By Gertrude Chavez-Dreyfuss
NEW YORK (Reuters) - The U.S. dollar slid against major currencies on Tuesday, on some expectation that the Federal Reserve will signal a slower pace of tightening at its upcoming meeting to assess the impact of its rate hikes on the economy.
Investors widely expect the Fed this week to raise its benchmark overnight interest rate by 75 basis points (bps) to a range of 3.75% to 4.00%, the fourth such increase in a row.
But for December, the fed funds futures market has priced in a 57% probability of a 50-bps increase amid suggestions from Fed officials of a potential slowdown in the tightening pace. That was down, however, from roughly a 70% chance last Friday.
"There is some optimism that there could be a change in the language following the FOMC (Federal Open Market Committee) meeting this week that would suggest a deceleration could come for the next time," said Ivan Asensio, head of FX risk advisory at Silicon Valley Bank in San Francisco.
The Bank of England (BoE) is also meeting this week and expected to deliver a 75-bps increase as well. Traders then expect the BoE to slow down and raise rates by 50 bps in December.
In afternoon trading, the dollar fell 0.4% to 148.20 yen.
Sterling rose 0.1% to $1.1479 after dropping more than 1% on Monday. The euro edged lower to $0.9878.
The U.S. dollar index, which measures the greenback against six rivals, including the euro, sterling and yen, was slightly lower at 111.49.
The dollar index has surged more than 15% this year as the Fed has hiked rates hard, crushing other currencies and heaping pressure on the global economy.
Investors have therefore taken cheer from speeches and interviews by some Fed officials that have suggested the central bank could do smaller hikes after Wednesday's meeting.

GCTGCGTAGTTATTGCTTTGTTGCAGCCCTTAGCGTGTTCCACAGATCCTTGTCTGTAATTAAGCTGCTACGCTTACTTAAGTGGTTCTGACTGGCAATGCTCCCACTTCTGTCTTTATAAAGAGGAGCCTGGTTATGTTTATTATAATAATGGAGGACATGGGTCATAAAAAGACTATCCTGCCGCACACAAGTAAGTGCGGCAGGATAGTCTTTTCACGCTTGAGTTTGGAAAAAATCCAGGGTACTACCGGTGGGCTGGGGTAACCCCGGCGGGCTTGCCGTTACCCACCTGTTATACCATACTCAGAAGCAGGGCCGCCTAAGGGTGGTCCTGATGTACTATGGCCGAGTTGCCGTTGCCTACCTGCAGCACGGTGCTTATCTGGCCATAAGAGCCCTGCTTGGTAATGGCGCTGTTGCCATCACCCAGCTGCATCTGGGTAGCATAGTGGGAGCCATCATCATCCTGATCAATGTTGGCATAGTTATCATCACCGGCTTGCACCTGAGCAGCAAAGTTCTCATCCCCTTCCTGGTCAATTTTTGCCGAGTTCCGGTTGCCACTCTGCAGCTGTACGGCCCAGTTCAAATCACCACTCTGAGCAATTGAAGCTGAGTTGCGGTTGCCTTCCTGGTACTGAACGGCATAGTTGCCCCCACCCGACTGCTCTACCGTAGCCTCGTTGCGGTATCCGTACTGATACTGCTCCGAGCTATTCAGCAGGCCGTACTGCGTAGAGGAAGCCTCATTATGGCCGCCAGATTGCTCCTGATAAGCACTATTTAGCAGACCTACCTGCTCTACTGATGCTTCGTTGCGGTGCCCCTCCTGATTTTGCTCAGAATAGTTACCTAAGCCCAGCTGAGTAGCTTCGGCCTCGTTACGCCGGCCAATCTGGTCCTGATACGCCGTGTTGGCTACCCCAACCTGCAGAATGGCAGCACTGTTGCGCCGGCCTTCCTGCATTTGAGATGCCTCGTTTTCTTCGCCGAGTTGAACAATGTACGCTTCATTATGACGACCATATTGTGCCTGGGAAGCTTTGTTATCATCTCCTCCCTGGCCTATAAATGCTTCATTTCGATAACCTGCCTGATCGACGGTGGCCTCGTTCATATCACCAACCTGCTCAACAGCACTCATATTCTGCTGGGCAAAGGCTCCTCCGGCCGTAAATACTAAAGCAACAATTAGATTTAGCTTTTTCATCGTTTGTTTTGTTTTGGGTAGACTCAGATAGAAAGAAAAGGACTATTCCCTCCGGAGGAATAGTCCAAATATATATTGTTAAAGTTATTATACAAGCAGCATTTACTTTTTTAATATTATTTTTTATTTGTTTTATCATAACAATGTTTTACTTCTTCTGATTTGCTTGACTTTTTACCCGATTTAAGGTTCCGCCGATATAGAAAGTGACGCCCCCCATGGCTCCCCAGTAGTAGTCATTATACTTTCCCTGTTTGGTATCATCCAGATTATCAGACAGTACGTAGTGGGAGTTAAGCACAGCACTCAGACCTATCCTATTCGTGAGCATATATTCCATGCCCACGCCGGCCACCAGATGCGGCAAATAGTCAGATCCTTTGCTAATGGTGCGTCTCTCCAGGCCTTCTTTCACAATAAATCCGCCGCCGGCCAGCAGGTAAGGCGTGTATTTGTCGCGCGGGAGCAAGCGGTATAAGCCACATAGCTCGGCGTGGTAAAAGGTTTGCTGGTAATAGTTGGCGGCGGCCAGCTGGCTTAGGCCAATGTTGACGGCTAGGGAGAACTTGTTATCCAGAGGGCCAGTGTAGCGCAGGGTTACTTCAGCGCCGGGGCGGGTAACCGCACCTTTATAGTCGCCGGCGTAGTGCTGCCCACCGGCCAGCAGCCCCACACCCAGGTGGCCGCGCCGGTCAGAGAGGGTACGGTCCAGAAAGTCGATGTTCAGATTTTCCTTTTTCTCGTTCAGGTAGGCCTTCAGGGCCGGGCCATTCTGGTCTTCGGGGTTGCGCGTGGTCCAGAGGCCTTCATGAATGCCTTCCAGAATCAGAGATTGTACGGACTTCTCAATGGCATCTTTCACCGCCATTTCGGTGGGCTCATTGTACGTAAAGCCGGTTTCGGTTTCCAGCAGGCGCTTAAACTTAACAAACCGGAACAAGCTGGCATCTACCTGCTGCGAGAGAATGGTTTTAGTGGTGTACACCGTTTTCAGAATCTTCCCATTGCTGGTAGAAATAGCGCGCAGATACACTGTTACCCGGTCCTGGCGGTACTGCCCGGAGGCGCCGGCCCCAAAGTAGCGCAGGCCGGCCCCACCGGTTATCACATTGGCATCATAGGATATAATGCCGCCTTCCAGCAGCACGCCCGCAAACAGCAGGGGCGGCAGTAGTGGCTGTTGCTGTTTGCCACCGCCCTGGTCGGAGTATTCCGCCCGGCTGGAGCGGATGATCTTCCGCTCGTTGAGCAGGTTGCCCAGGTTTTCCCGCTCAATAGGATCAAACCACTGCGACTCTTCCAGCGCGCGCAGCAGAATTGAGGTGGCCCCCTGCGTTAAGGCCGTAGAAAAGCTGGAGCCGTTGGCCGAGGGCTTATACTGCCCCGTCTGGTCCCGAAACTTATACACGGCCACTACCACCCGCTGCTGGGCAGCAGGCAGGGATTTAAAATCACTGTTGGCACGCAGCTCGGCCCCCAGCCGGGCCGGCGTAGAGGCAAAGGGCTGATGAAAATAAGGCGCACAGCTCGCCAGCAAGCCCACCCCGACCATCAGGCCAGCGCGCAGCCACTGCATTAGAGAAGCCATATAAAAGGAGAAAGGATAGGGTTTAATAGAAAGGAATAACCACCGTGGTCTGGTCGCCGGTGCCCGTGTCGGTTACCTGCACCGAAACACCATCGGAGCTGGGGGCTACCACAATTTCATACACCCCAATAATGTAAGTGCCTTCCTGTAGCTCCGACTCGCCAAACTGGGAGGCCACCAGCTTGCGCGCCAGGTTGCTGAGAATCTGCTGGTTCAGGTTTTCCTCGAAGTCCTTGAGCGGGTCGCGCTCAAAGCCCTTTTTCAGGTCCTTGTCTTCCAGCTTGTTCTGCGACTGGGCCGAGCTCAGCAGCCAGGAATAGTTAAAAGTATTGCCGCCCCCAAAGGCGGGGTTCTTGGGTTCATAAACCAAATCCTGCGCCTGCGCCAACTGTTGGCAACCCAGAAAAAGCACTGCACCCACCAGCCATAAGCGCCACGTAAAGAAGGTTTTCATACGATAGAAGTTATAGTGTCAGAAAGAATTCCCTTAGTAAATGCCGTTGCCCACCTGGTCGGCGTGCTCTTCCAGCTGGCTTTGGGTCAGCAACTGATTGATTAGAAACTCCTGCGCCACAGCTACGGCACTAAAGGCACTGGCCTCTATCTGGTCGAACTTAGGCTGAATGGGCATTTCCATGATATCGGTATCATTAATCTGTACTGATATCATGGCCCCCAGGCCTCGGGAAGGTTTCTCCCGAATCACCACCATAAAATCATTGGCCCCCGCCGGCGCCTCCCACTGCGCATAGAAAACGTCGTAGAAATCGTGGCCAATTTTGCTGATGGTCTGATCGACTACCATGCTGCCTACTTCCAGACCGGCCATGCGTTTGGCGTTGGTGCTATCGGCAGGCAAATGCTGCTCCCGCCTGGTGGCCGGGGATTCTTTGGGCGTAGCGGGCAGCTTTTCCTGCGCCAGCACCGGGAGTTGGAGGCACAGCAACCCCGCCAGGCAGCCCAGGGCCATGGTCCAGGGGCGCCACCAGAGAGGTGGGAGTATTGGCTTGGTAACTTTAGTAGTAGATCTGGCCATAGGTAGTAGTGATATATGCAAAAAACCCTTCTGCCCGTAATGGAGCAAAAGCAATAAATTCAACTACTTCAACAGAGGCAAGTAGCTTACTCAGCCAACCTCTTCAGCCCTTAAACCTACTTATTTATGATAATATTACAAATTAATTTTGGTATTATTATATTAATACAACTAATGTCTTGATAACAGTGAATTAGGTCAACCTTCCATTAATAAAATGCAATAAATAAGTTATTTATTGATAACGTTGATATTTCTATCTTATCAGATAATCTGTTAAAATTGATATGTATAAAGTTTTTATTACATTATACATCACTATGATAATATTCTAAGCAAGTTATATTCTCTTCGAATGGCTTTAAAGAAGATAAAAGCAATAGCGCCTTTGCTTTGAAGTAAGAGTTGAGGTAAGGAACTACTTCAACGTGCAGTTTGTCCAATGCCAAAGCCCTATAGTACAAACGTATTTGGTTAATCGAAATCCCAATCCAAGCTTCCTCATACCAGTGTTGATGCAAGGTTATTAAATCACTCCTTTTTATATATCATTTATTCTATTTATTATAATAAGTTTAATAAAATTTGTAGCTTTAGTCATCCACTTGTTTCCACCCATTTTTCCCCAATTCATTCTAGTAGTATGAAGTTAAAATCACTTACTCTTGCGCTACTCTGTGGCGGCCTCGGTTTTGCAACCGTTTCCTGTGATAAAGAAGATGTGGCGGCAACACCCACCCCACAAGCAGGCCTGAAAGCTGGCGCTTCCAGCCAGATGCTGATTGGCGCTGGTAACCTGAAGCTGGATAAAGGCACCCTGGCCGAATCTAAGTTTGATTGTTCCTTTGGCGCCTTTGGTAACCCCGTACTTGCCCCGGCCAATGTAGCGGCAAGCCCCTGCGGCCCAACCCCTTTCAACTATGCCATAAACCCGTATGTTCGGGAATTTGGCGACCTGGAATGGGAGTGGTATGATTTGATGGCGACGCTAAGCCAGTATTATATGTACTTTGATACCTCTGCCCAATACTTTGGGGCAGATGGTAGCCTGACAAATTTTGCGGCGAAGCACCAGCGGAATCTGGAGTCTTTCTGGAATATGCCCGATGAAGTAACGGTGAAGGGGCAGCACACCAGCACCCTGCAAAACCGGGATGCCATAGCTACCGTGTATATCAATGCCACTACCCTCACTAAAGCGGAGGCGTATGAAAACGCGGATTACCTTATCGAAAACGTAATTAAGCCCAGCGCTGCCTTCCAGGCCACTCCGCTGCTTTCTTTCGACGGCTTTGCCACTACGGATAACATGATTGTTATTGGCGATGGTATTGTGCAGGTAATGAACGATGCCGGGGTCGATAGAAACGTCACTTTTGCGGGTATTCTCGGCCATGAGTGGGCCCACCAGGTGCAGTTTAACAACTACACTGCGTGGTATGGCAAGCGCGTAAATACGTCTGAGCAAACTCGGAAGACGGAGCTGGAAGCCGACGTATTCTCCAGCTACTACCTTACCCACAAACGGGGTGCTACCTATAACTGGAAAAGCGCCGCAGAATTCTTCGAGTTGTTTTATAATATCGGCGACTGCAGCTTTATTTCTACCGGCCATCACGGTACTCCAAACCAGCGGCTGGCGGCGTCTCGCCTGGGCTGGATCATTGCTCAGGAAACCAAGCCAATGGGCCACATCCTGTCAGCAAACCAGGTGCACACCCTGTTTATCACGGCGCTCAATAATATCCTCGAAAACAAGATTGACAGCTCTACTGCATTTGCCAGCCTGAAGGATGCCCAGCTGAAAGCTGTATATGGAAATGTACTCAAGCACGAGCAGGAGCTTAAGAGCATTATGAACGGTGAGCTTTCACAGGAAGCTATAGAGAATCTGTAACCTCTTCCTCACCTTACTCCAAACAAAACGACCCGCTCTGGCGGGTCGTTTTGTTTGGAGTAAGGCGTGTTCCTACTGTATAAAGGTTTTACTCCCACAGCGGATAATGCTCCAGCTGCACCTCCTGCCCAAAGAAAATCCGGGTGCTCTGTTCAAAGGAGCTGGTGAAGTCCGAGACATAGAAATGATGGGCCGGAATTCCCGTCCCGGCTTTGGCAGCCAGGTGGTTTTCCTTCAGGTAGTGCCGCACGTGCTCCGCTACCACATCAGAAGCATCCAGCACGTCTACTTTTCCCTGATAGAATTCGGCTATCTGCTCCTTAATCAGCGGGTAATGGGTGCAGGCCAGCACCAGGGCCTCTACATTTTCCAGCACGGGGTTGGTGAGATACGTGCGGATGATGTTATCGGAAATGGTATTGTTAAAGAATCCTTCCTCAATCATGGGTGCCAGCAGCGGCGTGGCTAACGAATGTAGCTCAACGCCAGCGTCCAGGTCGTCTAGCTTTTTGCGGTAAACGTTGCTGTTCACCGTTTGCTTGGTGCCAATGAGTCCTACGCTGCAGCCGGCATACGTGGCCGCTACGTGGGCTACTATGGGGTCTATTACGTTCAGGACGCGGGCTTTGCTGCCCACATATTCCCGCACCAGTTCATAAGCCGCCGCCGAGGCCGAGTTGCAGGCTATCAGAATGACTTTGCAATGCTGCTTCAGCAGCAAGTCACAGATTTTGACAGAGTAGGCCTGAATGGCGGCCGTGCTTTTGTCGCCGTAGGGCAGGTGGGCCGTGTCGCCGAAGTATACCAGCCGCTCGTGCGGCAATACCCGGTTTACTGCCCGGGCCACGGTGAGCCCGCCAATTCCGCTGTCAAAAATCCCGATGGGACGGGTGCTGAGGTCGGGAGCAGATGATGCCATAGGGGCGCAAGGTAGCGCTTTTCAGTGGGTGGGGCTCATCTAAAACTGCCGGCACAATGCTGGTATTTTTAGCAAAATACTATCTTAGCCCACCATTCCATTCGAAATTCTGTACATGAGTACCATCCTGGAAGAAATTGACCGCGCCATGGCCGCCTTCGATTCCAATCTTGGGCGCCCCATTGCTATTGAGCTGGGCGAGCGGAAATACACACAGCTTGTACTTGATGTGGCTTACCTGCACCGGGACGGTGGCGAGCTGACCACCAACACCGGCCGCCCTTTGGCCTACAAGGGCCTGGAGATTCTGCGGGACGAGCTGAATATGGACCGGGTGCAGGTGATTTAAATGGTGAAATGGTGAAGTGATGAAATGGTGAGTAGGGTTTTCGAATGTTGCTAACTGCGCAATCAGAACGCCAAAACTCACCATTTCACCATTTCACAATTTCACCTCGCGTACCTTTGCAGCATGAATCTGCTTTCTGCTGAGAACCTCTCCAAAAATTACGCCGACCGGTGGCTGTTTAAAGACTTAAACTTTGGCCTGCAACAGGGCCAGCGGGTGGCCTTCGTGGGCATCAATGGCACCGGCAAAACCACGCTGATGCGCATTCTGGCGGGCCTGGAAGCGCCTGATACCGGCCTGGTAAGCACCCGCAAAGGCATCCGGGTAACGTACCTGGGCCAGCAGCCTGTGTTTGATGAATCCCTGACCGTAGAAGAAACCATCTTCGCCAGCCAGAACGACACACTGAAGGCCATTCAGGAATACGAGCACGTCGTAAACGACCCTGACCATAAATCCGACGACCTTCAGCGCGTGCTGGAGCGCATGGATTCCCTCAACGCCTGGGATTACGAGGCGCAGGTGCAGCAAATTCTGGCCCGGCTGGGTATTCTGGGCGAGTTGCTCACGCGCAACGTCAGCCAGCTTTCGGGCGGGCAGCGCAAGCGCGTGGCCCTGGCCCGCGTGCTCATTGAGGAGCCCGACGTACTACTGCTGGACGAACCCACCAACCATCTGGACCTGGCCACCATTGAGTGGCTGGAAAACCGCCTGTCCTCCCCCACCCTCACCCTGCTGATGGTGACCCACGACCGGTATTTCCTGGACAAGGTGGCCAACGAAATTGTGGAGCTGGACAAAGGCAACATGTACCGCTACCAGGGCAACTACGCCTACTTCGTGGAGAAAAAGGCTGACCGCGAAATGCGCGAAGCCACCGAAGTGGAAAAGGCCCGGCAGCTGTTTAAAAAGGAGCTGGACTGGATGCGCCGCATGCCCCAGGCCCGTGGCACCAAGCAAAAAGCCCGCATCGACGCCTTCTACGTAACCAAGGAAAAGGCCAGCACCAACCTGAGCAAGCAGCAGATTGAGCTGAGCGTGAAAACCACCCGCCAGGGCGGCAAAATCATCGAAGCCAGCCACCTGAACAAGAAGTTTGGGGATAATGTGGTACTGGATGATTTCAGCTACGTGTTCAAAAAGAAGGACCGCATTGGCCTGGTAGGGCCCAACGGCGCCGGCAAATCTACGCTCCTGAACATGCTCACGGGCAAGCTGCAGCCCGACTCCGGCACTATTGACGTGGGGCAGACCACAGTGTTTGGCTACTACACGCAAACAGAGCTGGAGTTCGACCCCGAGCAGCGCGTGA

"Although the Fed may discuss downshifting at the December meeting, Powell will probably avoid pre-committing to such an action at this time," said Joseph Kalish, chief global macro strategist at Ned Davis Research.
"He will reiterate the Fed will be data-dependent and will decide meeting by meeting."
Markets were also reminded on Monday that global inflation remains stubbornly high when data showed euro zone prices surged by the most on record in the year through October.
The risk-sensitive Australian and New Zealand dollars rose from one-week lows amid the broad lift in market sentiment. The Aussie was little changed at US$0.6397, while the Kiwi dollar rose 0.5% to US$0.5840.
The Aussie earlier fell after the Reserve Bank of Australia decided to stick with a slower quarter-point pace for rate hikes despite a surprise jump in inflation to a 32-year high in the third quarter.
In other currencies, the Chinese yuan fell to a near 15-year low against the dollar on Tuesday, before paring its losses after the central bank fixed the official guidance rate on the weaker side of the key 7.2 per dollar level for the first time since 2008. The dollar was last down 0.5% against the offshore yuan at 7.3033.
Currency bid prices at 3:16PM (1916 GMT)
Description RIC Last U.S. Close Pct Change YTD Pct High Bid Low Bid
Dollar index 111.4800 111.5400 -0.04% 16.534% +111.7800 +110.7000
Euro/Dollar $0.9880 $0.9881 -0.01% -13.09% +$0.9954 +$0.9854
Dollar/Yen 148.2150 148.7500 -0.35% +28.76% +148.8200 +146.9900
Euro/Yen 146.47 146.99 -0.35% +12.39% +147.1200 +145.9900
Dollar/Swiss 0.9999 1.0022 -0.23% +9.61% +1.0020 +0.9917
Sterling/Dollar $1.1482 $1.1467 +0.13% -15.10% +$1.1565 +$1.1437
Dollar/Canadian 1.3620 1.3624 -0.02% +7.74% +1.3668 +1.3532
Aussie/Dollar $0.6398 $0.6397 +0.01% -11.99% +$0.6464 +$0.6377
Euro/Swiss 0.9880 0.9896 -0.16% -4.72% +0.9921 +0.9852
Euro/Sterling 0.8603 0.8619 -0.19% +2.42% +0.8624 +0.8597
NZ $0.5840 $0.5815 +0.46% -14.66% +$0.5902 +$0.5818
Dollar/Norway 10.3450 10.3970 -0.44% +17.50% +10.3895 +10.2370
Euro/Norway 10.2237 10.2741 -0.49% +2.11% +10.2885 +10.1696
Dollar/Sweden 11.0087 11.0227 -0.22% +22.08% +11.0741 +10.9165
Euro/Sweden 10.8786 10.9021 -0.22% +6.30% +10.9116 +10.8506
(Reporting by Gertrude Chavez-Dreyfuss; Additional reporting by Harry Robertson in London and Kevin Buckland in Sydney; Editing by Jan Harvey, Mark Potter and Mark Heinrich)